|Non-Technical Summary of How Immudel-gp120 Should Work|
"Changes in the immune system ... will ultimately be the way we control HIV."
- Dr. Gifford S. Leoung, Medical Director of HIV Care at St. Francis Memorial Hospital and Associate Clinical Professor of Medicine, University of California San Francisco.
The Institute for Applied Biomedicine agrees with the increasing numbers of AIDS experts around the world who believe that modifying the immune system is the key to developing new AIDS treatments. Here we summarize our approach and the design of our drug, Immudel-gp120.
HIV and AIDS
AIDS occurs when a person's immune system collapses as a result of HIV infection. The immune system has the challenging task of identifying every kind of foreign invader and removing or destroying it, while recognizing all normal parts of the body and leaving those parts alone. This happens through exquisite cooperation among the different kinds of white blood cells. Among these, the cells that regulate the complex process are called T4 cells (also called helper T cells or CD4 cells). As an HIV infection progresses, T4 cells fail to function properly. Eventually, the number of functional T4 cells decreases until there are too few to run the system. Then, the rest of the immune system must sit idle, no longer able to fight off the many new invaders that would normally pose no threat. So the person becomes ill, and eventually dies, from what are known as opportunistic infections.
In an HIV-positive person, T4 cells fail in two ways. First, T4 cells become infected by HIV. Second, uninfected T4 cells quit functioning and die early. Of these two, the failure of uninfected T4 cells is the most common and the most damaging to the immune system. In fact, in advanced AIDS less than 1% of T4 cells are infected with HIV, but 80% or more of the T4 cells are disabled and destroyed. (See Direct Infection Model)
Current Anti-Viral Drugs
Current AIDS treatments are designed to destroy HIV's ability to reproduce. While these treatments do an excellent job at preventing more T4 cells from becoming infected, they do little to prevent the failure of uninfected T4 cells. Anti-viral drugs have been very effective for some, but not at all effective for others. Even when the drugs are initially effective, they have dangerous side effects, are prone to drug resistance, and are not affordable or practical for most HIV-positive people. (See Current Treatments)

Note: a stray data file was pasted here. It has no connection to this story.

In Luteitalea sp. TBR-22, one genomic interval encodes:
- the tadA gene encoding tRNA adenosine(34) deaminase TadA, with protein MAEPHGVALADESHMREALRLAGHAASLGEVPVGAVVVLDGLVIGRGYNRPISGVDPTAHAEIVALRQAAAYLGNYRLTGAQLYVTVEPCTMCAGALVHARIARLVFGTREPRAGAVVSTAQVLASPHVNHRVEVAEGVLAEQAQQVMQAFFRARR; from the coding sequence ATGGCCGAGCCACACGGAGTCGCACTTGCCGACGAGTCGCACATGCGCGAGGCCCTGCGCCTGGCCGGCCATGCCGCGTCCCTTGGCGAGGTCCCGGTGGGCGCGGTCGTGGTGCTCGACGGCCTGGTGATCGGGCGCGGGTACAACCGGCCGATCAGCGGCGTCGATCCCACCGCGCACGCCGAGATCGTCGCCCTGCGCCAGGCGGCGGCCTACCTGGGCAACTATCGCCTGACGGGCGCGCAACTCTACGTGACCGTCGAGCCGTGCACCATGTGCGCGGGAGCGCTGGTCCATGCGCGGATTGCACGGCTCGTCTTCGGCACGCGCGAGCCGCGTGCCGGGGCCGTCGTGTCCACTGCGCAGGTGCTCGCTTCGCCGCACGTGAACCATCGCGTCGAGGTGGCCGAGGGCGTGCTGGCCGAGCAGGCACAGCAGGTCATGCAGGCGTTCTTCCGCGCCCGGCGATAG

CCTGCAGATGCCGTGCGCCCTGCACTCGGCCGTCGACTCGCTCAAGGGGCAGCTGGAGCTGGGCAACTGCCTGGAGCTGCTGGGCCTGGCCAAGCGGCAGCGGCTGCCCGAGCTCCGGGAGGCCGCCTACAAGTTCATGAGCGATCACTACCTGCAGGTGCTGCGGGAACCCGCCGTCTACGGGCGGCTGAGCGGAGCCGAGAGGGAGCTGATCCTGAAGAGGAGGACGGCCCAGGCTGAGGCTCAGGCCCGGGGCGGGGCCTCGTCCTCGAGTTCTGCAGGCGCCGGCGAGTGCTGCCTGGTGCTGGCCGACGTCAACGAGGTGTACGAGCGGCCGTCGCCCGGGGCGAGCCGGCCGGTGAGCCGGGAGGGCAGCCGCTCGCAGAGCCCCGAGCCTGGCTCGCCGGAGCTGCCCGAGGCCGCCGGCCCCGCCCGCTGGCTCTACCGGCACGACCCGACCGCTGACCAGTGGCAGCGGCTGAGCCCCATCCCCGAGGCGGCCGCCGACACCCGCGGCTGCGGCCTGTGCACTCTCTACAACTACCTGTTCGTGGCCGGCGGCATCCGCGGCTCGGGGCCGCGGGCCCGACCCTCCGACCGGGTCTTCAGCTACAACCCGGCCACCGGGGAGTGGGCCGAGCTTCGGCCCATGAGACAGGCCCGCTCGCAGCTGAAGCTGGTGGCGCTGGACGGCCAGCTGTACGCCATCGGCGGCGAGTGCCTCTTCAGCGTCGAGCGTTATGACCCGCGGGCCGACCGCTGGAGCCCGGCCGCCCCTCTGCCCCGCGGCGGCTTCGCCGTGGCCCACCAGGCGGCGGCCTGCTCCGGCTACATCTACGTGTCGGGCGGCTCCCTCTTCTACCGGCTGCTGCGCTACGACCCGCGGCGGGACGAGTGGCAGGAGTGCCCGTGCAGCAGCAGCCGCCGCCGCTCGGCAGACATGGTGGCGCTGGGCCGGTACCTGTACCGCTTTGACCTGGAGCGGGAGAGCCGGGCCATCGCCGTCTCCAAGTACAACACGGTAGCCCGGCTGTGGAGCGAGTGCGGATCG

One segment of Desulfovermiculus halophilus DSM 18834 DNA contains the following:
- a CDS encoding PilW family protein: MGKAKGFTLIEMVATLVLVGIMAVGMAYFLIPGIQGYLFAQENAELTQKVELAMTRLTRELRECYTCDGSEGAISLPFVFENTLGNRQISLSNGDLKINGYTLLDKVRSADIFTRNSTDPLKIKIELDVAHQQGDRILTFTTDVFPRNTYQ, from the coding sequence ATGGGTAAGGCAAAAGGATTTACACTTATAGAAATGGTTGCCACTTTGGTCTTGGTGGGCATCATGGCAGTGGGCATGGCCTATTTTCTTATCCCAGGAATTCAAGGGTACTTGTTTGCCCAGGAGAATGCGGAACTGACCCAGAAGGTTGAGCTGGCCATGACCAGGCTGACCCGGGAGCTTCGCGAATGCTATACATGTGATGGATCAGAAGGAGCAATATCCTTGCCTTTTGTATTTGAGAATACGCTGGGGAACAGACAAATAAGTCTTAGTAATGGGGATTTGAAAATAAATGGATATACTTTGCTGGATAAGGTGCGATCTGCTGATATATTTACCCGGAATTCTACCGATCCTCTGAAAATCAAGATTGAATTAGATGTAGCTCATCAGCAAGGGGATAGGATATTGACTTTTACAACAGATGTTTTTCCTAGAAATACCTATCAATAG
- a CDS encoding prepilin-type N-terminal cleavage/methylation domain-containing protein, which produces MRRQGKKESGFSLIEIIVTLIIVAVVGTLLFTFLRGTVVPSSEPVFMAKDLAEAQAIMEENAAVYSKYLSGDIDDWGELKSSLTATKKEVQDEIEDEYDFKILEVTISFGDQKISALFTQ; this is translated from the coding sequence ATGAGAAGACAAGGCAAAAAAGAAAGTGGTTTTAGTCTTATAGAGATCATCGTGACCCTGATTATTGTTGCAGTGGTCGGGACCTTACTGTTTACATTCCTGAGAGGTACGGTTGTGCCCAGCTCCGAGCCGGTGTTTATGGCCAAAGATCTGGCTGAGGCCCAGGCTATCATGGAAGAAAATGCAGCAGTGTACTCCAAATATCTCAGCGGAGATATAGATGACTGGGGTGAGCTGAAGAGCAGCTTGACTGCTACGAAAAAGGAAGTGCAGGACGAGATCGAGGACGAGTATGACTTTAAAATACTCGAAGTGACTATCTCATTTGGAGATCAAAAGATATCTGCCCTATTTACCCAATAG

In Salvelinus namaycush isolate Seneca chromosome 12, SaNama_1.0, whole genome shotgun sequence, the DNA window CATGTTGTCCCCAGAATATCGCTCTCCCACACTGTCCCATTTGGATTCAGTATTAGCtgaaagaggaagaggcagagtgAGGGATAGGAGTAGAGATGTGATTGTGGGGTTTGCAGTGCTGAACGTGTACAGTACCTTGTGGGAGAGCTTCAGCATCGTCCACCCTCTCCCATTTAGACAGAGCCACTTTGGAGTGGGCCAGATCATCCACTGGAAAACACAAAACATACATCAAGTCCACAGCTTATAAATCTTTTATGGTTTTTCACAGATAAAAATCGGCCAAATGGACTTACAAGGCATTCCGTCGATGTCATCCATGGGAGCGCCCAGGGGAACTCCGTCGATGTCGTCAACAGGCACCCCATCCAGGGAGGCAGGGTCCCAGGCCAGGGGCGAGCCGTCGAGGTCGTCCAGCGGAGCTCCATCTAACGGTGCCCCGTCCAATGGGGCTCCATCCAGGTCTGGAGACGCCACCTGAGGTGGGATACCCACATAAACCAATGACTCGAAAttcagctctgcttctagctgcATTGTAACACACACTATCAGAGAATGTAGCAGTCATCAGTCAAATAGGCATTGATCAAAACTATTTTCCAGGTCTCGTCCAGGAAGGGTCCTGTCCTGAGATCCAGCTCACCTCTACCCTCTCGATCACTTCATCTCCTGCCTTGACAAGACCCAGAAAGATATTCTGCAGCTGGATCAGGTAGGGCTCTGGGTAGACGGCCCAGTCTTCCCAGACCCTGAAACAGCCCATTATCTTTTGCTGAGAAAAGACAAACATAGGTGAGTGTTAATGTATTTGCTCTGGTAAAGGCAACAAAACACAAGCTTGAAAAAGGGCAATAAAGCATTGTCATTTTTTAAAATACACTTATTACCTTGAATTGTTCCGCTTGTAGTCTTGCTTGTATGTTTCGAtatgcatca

Another Approach to AIDS Treatment
We have developed and filed for patent protection on a drug, Immudel-gp120, which should destroy HIV's ability to cause damage to uninfected T4 cells, rather than target HIV itself. The drug's design is based on extensive and varied research evidence indicating that HIV confuses the immune system into attacking its own T4 cells. (See Literature Excerpts or References.) This explains how HIV does so much damage even to cells it does not directly infect. The following summarizes how HIV confuses the body and how Immudel-gp120 would prevent the body from attacking itself.
The Protein gp120 from HIV Sticks to T4 Cells
The surfaces of HIV and cells infected with HIV are covered with protein molecules called gp120. They are not attached very securely, and fall off in large numbers to float through the bloodstream. When free-floating gp120 molecules bump into a T4 cell, they stick to receptors on the T4 cell surface. But gp120 alone does not harm the T4 cells if the person is given a common hormone supplement.
B Cells Make Antibodies to gp120
The combination of HIV and gp120 does not, by itself, cause serious problems in the immune system. Those problems come with the addition of antibodies against gp120. These antibodies are made by B cells, another part of the immune system. B cells make antibodies against foreign molecules. Antibodies are designed to stick to the foreign molecules and anything attached to them and label them as foreign so that other parts of the immune system can destroy them. Since gp120 is foreign, a small fraction of the B cells make antibodies to gp120. These antibodies go out into the blood stream and attach to gp120 proteins wherever they find them.